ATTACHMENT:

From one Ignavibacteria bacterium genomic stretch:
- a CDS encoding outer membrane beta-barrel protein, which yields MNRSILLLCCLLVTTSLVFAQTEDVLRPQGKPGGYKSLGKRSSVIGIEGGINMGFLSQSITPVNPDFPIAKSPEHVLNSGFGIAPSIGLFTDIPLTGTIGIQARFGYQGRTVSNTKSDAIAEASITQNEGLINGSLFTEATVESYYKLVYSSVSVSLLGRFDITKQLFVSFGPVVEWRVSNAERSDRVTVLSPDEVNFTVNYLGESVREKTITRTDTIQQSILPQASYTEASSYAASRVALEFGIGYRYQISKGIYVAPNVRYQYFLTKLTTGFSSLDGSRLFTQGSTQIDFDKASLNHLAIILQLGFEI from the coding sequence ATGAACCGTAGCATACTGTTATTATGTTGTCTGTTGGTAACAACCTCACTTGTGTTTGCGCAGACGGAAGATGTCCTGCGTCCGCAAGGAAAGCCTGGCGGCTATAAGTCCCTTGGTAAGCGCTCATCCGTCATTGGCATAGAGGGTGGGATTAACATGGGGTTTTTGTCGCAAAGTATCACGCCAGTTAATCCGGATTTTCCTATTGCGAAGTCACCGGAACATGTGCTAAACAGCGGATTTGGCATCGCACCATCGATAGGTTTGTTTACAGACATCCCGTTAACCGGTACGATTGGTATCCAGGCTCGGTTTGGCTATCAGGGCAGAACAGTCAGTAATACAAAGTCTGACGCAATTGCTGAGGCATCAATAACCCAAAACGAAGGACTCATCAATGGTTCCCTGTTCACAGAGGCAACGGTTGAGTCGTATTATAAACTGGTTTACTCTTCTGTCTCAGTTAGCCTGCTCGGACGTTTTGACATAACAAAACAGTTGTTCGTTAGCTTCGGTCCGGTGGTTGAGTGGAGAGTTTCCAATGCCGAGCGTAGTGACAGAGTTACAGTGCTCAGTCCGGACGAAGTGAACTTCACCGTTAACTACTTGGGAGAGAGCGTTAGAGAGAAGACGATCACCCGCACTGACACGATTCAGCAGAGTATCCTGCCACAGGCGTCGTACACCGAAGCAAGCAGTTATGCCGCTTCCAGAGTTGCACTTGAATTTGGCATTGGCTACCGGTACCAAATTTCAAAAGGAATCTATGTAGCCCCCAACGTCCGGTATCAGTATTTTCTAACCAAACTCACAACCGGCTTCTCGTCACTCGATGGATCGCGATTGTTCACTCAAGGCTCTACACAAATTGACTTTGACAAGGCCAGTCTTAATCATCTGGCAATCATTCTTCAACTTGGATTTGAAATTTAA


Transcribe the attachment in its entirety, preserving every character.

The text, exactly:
From one Ignavibacteria bacterium genomic stretch:
- a CDS encoding outer membrane beta-barrel protein, which yields MNRSILLLCCLLVTTSLVFAQTEDVLRPQGKPGGYKSLGKRSSVIGIEGGINMGFLSQSITPVNPDFPIAKSPEHVLNSGFGIAPSIGLFTDIPLTGTIGIQARFGYQGRTVSNTKSDAIAEASITQNEGLINGSLFTEATVESYYKLVYSSVSVSLLGRFDITKQLFVSFGPVVEWRVSNAERSDRVTVLSPDEVNFTVNYLGESVREKTITRTDTIQQSILPQASYTEASSYAASRVALEFGIGYRYQISKGIYVAPNVRYQYFLTKLTTGFSSLDGSRLFTQGSTQIDFDKASLNHLAIILQLGFEI from the coding sequence ATGAACCGTAGCATACTGTTATTATGTTGTCTGTTGGTAACAACCTCACTTGTGTTTGCGCAGACGGAAGATGTCCTGCGTCCGCAAGGAAAGCCTGGCGGCTATAAGTCCCTTGGTAAGCGCTCATCCGTCATTGGCATAGAGGGTGGGATTAACATGGGGTTTTTGTCGCAAAGTATCACGCCAGTTAATCCGGATTTTCCTATTGCGAAGTCACCGGAACATGTGCTAAACAGCGGATTTGGCATCGCACCATCGATAGGTTTGTTTACAGACATCCCGTTAACCGGTACGATTGGTATCCAGGCTCGGTTTGGCTATCAGGGCAGAACAGTCAGTAATACAAAGTCTGACGCAATTGCTGAGGCATCAATAACCCAAAACGAAGGACTCATCAATGGTTCCCTGTTCACAGAGGCAACGGTTGAGTCGTATTATAAACTGGTTTACTCTTCTGTCTCAGTTAGCCTGCTCGGACGTTTTGACATAACAAAACAGTTGTTCGTTAGCTTCGGTCCGGTGGTTGAGTGGAGAGTTTCCAATGCCGAGCGTAGTGACAGAGTTACAGTGCTCAGTCCGGACGAAGTGAACTTCACCGTTAACTACTTGGGAGAGAGCGTTAGAGAGAAGACGATCACCCGCACTGACACGATTCAGCAGAGTATCCTGCCACAGGCGTCGTACACCGAAGCAAGCAGTTATGCCGCTTCCAGAGTTGCACTTGAATTTGGCATTGGCTACCGGTACCAAATTTCAAAAGGAATCTATGTAGCCCCCAACGTCCGGTATCAGTATTTTCTAACCAAACTCACAACCGGCTTCTCGTCACTCGATGGATCGCGATTGTTCACTCAAGGCTCTACACAAATTGACTTTGACAAGGCCAGTCTTAATCATCTGGCAATCATTCTTCAACTTGGATTTGAAATTTAA